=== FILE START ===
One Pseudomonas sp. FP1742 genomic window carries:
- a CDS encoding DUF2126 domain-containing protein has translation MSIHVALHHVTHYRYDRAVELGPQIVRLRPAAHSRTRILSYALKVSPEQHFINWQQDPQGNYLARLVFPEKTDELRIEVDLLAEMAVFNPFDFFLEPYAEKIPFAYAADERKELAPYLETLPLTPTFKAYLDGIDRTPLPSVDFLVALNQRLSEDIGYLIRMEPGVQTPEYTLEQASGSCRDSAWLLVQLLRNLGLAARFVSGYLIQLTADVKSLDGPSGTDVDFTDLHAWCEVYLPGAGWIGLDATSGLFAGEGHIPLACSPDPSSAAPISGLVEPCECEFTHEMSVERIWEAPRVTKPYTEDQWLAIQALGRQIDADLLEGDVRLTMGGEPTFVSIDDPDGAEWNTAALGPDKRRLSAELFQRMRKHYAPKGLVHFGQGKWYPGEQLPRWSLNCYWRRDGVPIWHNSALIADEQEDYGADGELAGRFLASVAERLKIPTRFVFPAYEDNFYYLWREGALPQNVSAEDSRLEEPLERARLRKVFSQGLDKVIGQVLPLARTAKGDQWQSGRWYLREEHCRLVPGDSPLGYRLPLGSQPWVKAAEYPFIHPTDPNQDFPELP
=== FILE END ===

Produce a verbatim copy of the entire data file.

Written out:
One Pseudomonas sp. FP1742 genomic window carries:
- a CDS encoding DUF2126 domain-containing protein has translation MSIHVALHHVTHYRYDRAVELGPQIVRLRPAAHSRTRILSYALKVSPEQHFINWQQDPQGNYLARLVFPEKTDELRIEVDLLAEMAVFNPFDFFLEPYAEKIPFAYAADERKELAPYLETLPLTPTFKAYLDGIDRTPLPSVDFLVALNQRLSEDIGYLIRMEPGVQTPEYTLEQASGSCRDSAWLLVQLLRNLGLAARFVSGYLIQLTADVKSLDGPSGTDVDFTDLHAWCEVYLPGAGWIGLDATSGLFAGEGHIPLACSPDPSSAAPISGLVEPCECEFTHEMSVERIWEAPRVTKPYTEDQWLAIQALGRQIDADLLEGDVRLTMGGEPTFVSIDDPDGAEWNTAALGPDKRRLSAELFQRMRKHYAPKGLVHFGQGKWYPGEQLPRWSLNCYWRRDGVPIWHNSALIADEQEDYGADGELAGRFLASVAERLKIPTRFVFPAYEDNFYYLWREGALPQNVSAEDSRLEEPLERARLRKVFSQGLDKVIGQVLPLARTAKGDQWQSGRWYLREEHCRLVPGDSPLGYRLPLGSQPWVKAAEYPFIHPTDPNQDFPELP